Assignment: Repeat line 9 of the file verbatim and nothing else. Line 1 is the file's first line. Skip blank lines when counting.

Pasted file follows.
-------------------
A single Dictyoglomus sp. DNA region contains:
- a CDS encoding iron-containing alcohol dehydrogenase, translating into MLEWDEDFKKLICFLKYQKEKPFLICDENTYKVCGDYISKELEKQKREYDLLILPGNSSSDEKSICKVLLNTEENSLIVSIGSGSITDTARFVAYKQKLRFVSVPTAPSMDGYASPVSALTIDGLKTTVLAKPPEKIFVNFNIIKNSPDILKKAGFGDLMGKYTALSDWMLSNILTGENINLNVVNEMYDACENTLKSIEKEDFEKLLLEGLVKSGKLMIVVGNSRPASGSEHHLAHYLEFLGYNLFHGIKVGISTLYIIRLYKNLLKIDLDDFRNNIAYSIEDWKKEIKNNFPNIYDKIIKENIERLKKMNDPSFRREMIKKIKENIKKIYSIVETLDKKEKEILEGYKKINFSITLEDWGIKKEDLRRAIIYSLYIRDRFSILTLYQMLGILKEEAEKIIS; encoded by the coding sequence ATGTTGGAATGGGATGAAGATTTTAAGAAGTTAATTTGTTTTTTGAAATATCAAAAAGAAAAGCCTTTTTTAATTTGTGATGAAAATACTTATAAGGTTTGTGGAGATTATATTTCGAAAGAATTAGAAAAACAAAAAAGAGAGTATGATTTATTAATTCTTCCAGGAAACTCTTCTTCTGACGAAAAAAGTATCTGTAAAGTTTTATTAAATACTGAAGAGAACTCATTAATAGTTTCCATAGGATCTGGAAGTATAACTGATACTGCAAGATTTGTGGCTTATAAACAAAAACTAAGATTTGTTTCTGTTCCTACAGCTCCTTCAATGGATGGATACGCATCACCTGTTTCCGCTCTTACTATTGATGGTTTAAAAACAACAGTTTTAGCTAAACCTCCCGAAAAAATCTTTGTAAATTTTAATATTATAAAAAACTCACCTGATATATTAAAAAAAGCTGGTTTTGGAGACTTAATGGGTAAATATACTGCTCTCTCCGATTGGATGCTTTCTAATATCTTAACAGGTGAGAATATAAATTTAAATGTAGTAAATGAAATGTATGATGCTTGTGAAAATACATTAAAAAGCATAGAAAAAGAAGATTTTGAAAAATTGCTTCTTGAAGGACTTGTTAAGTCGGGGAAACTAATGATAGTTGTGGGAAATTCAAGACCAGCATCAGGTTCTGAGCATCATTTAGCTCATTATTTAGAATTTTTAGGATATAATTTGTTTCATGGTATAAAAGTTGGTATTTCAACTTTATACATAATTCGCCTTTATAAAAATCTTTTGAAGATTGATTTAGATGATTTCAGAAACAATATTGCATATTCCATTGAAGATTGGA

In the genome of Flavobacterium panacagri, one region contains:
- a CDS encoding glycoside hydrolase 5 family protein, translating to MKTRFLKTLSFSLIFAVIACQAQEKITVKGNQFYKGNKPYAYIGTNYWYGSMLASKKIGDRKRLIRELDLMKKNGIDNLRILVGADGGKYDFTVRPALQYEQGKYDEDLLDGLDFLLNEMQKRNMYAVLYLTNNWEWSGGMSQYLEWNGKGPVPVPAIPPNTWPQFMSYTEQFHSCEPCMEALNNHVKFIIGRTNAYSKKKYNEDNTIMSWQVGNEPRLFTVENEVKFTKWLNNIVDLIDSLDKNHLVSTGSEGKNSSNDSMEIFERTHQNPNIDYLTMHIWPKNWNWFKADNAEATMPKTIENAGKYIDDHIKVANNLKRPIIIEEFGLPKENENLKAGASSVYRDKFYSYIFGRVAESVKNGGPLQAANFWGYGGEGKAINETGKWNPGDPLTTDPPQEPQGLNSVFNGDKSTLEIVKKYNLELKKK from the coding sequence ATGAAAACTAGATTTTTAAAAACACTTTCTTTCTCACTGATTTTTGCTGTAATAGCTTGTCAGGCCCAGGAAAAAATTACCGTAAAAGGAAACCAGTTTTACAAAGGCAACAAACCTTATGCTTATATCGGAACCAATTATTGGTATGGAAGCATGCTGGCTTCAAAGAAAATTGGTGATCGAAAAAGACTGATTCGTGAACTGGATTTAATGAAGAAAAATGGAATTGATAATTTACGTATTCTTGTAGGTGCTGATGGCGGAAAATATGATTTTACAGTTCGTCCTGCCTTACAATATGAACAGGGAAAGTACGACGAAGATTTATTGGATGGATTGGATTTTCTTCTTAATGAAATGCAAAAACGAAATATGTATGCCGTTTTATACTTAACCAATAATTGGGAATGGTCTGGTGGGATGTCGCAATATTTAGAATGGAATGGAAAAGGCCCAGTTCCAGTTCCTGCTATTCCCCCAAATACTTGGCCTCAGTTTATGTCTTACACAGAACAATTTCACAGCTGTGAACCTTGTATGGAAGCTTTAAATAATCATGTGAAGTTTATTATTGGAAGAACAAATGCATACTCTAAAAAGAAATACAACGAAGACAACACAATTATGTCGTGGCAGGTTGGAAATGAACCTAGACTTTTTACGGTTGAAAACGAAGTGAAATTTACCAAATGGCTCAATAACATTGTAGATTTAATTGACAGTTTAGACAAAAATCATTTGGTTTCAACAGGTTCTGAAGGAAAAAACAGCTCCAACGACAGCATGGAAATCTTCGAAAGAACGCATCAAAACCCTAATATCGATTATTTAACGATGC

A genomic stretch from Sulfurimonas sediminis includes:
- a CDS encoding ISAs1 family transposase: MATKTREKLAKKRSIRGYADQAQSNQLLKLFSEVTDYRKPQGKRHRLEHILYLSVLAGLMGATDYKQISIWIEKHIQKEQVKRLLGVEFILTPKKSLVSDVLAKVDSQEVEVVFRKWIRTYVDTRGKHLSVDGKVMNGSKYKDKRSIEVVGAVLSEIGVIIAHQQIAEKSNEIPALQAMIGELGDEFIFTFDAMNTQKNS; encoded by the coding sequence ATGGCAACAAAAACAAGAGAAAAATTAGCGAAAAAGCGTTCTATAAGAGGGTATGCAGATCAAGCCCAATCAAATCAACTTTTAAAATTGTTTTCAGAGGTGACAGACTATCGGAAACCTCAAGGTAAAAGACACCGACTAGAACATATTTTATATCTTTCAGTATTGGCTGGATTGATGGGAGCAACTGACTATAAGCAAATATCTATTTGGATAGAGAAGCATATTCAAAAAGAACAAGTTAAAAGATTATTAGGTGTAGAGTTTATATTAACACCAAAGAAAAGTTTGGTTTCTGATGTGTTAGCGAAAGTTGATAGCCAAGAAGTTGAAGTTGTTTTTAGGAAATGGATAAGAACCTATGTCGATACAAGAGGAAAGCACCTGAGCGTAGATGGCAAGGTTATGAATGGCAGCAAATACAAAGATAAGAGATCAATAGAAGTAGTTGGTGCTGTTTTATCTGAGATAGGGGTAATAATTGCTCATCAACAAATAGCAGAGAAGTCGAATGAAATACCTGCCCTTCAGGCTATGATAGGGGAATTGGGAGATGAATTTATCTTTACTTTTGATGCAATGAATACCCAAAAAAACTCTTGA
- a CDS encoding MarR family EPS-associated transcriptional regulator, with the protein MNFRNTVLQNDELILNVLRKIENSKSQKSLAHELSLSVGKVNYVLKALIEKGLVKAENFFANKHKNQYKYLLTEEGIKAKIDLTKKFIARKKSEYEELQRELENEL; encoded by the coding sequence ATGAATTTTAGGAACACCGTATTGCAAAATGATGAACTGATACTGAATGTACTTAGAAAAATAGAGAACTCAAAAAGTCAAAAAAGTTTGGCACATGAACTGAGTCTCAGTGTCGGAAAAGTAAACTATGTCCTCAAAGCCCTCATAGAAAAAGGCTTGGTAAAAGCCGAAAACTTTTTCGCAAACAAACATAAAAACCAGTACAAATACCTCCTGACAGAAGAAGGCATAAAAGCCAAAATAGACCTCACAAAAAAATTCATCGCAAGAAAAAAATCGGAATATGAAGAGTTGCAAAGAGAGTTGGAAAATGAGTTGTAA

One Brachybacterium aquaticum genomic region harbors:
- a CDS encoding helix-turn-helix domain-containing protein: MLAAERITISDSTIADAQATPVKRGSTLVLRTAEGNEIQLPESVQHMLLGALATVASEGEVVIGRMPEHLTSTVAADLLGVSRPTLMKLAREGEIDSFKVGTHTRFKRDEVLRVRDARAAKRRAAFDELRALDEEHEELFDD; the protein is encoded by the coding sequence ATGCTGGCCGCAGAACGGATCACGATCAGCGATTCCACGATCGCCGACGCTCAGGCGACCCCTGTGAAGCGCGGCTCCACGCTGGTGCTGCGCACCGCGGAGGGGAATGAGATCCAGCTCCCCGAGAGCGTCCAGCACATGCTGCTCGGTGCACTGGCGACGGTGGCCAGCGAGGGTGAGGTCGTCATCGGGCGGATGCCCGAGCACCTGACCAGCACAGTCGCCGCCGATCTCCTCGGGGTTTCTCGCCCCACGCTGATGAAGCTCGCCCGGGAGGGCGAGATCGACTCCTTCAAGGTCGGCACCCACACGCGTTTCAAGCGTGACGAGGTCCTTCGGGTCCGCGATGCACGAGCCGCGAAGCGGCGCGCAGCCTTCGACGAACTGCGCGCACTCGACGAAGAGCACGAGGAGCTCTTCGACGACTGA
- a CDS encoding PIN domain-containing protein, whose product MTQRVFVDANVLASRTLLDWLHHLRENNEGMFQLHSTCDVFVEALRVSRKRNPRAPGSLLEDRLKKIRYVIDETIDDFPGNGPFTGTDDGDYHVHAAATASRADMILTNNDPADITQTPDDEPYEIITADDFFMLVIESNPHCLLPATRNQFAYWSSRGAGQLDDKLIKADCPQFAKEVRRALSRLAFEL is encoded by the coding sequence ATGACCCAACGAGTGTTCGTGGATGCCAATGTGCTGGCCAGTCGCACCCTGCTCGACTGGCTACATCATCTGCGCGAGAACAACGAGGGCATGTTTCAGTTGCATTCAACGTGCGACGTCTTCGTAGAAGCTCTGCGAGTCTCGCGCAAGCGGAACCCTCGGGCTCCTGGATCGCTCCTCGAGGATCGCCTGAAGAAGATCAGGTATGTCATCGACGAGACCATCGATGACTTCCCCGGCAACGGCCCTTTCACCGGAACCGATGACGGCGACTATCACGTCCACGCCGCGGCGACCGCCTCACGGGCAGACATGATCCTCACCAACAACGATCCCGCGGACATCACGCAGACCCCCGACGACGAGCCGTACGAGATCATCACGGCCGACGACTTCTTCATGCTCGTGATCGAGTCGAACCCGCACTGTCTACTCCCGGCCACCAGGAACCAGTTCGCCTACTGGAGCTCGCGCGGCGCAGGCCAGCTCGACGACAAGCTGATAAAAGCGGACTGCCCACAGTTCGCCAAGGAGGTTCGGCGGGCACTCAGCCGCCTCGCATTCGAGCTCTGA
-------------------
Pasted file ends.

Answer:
- a CDS encoding helix-turn-helix domain-containing protein: MLAAERITISDSTIADAQATPVKRGSTLVLRTAEGNEIQLPESVQHMLLGALATVASEGEVVIGRMPEHLTSTVAADLLGVSRPTLMKLAREGEIDSFKVGTHTRFKRDEVLRVRDARAAKRRAAFDELRALDEEHEELFDD; the protein is encoded by the coding sequence ATGCTGGCCGCAGAACGGATCACGATCAGCGATTCCACGATCGCCGACGCTCAGGCGACCCCTGTGAAGCGCGGCTCCACGCTGGTGCTGCGCACCGCGGAGGGGAATGAGATCCAGCTCCCCGAGAGCGTCCAGCACATGCTGCTCGGTGCACTGGCGACGGTGGCCAGCGAGGGTGAGGTCGTCATCGGGCGGATGCCCGAGCACCTGACCAGCACAGTCGCCGCCGATCTCCTCGGGGTTTCTCGCCCCACGCTGATGAAGCTCGCCCGGGAGGGCGAGATCGACTCCTTCAAGGTCGGCACCCACACGCGTTTCAAGCGTGACGAGGTCCTTCGGGTCCGCGATGCACGAGCCGCGAAGCGGCGCGCAGCCTTCGACGAACTGCGCGCACTCGACGAAGAGCACGAGGAGCTCTTCGACGACTGA